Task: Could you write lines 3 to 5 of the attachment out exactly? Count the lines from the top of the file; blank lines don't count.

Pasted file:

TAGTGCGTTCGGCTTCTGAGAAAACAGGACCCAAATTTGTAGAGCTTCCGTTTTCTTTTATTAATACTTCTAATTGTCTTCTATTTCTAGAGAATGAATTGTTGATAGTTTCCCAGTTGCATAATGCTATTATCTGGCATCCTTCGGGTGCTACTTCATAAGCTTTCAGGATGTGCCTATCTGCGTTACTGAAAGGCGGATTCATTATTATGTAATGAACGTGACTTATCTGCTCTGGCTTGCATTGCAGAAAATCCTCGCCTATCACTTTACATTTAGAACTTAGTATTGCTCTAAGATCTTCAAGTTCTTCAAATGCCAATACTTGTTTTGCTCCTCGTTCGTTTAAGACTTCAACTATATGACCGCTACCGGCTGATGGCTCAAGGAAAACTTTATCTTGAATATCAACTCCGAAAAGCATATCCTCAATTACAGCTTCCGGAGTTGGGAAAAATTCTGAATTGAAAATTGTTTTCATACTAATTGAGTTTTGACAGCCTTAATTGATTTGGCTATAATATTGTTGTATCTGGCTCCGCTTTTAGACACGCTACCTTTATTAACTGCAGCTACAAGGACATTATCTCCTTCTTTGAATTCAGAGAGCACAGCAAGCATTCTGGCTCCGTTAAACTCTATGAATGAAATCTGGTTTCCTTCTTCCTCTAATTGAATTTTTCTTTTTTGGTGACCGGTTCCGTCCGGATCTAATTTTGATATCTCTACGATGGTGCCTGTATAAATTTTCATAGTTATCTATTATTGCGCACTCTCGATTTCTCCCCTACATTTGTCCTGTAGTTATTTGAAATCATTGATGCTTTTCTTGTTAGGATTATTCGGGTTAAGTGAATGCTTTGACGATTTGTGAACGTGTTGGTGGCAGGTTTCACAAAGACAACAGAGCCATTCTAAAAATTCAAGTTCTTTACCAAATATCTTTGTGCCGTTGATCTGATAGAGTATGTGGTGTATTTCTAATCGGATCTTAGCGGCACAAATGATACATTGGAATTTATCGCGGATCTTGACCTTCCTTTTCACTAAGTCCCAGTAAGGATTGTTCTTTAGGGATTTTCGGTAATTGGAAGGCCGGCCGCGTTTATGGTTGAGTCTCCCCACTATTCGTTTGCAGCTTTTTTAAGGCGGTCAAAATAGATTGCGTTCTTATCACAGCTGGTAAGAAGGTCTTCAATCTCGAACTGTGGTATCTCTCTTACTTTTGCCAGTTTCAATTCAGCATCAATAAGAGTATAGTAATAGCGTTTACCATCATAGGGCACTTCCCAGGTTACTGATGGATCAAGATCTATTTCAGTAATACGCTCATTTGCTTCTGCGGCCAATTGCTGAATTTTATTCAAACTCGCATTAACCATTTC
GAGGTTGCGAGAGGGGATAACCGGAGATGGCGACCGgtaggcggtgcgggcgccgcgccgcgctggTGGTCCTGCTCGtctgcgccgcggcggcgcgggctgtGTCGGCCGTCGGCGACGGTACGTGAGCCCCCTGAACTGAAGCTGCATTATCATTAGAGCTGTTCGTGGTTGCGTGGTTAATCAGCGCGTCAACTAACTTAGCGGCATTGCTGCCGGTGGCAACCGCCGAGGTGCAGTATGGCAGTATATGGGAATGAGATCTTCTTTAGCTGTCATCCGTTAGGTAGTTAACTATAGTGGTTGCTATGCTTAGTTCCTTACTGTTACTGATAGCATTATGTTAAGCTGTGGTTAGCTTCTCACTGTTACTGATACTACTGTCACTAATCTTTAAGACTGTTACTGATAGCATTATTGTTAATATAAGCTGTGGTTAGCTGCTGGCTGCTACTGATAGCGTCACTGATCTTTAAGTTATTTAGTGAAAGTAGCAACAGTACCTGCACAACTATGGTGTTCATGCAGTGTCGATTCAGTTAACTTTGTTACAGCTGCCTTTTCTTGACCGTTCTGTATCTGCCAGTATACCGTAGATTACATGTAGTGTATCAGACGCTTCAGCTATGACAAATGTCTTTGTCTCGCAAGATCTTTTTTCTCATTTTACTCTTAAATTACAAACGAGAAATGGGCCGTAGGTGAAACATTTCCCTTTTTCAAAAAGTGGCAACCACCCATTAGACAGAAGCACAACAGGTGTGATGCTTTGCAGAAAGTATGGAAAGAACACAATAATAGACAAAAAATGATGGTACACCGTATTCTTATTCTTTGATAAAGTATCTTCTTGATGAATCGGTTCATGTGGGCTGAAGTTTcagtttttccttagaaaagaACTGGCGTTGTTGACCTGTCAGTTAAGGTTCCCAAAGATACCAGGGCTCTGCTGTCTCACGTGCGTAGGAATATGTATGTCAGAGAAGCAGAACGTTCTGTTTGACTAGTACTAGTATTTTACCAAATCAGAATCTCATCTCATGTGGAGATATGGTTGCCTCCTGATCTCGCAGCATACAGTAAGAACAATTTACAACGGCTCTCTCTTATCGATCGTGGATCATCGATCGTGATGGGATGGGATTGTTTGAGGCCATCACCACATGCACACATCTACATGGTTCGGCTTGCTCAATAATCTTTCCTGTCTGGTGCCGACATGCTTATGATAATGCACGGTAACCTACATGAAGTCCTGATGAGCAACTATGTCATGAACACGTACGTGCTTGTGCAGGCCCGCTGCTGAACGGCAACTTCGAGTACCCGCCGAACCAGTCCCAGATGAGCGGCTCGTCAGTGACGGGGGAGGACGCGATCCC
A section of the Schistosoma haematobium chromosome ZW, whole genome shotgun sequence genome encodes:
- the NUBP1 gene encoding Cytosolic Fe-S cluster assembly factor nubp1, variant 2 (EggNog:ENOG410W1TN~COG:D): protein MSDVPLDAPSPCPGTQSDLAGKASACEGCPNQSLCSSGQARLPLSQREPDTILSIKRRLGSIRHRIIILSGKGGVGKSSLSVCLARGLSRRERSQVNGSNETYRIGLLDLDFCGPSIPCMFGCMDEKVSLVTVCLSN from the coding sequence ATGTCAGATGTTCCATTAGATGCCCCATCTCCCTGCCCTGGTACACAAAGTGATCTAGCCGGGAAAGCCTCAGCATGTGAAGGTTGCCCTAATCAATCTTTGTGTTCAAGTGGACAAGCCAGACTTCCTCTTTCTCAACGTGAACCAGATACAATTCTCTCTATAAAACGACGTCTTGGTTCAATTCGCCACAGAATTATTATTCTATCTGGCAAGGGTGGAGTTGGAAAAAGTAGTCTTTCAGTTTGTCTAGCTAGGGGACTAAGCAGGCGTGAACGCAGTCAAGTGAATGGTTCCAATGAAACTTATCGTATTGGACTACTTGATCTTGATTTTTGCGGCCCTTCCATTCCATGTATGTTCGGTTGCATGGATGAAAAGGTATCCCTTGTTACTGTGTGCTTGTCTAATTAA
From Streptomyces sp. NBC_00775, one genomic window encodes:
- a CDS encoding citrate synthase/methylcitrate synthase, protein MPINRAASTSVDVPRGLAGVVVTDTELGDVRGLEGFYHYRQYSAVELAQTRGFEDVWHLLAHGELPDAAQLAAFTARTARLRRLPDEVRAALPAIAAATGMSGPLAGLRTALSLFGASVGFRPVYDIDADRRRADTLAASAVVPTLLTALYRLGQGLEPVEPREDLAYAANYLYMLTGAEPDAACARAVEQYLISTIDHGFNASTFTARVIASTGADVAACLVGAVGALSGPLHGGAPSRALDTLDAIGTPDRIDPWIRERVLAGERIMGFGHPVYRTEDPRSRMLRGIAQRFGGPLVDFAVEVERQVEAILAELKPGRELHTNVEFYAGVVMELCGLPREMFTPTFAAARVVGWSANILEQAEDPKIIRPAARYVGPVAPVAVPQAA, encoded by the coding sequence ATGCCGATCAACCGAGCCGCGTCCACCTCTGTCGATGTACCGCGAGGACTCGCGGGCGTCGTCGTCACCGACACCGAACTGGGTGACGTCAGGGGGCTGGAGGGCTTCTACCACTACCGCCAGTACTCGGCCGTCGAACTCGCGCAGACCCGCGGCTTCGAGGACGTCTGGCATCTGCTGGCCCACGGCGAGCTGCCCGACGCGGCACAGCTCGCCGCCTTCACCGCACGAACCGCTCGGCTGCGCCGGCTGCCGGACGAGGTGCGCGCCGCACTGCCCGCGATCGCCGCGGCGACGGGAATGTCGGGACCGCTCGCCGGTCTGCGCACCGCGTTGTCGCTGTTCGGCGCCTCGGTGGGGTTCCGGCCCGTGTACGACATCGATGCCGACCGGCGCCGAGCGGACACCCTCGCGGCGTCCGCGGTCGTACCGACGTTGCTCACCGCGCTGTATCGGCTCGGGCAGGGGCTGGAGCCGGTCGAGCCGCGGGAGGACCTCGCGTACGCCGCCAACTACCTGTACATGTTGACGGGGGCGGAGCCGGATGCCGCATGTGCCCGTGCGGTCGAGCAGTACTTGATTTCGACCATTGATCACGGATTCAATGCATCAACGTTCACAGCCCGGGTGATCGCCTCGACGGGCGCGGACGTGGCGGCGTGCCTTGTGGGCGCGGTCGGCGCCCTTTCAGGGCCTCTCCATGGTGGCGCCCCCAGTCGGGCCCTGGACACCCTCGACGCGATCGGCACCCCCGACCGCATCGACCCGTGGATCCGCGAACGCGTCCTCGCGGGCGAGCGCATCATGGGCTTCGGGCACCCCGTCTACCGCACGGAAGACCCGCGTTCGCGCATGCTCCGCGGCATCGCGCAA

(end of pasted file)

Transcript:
A section of the Schistosoma haematobium chromosome ZW, whole genome shotgun sequence genome encodes:
- the NUBP1 gene encoding Cytosolic Fe-S cluster assembly factor nubp1, variant 2 (EggNog:ENOG410W1TN~COG:D): protein MSDVPLDAPSPCPGTQSDLAGKASACEGCPNQSLCSSGQARLPLSQREPDTILSIKRRLGSIRHRIIILSGKGGVGKSSLSVCLARGLSRRERSQVNGSNETYRIGLLDLDFCGPSIPCMFGCMDEKVSLVTVCLSN from the coding sequence ATGTCAGATGTTCCATTAGATGCCCCATCTCCCTGCCCTGGTACACAAAGTGATCTAGCCGGGAAAGCCTCAGCATGTGAAGGTTGCCCTAATCAATCTTTGTGTTCAAGTGGACAAGCCAGACTTCCTCTTTCTCAACGTGAACCAGATACAATTCTCTCTATAAAACGACGTCTTGGTTCAATTCGCCACAGAATTATTATTCTATCTGGCAAGGGTGGAGTTGGAAAAAGTAGTCTTTCAGTTTGTCTAGCTAGGGGACTAAGCAGGCGTGAACGCAGTCAAGTGAATGGTTCCAATGAAACTTATCGTATTGGACTACTTGATCTTGATTTTTGCGGCCCTTCCATTCCATGTATGTTCGGTTGCATGGATGAAAAGGTATCCCTTGTTACTGTGTGCTTGTCTAATTAA
From Streptomyces sp. NBC_00775, one genomic window encodes: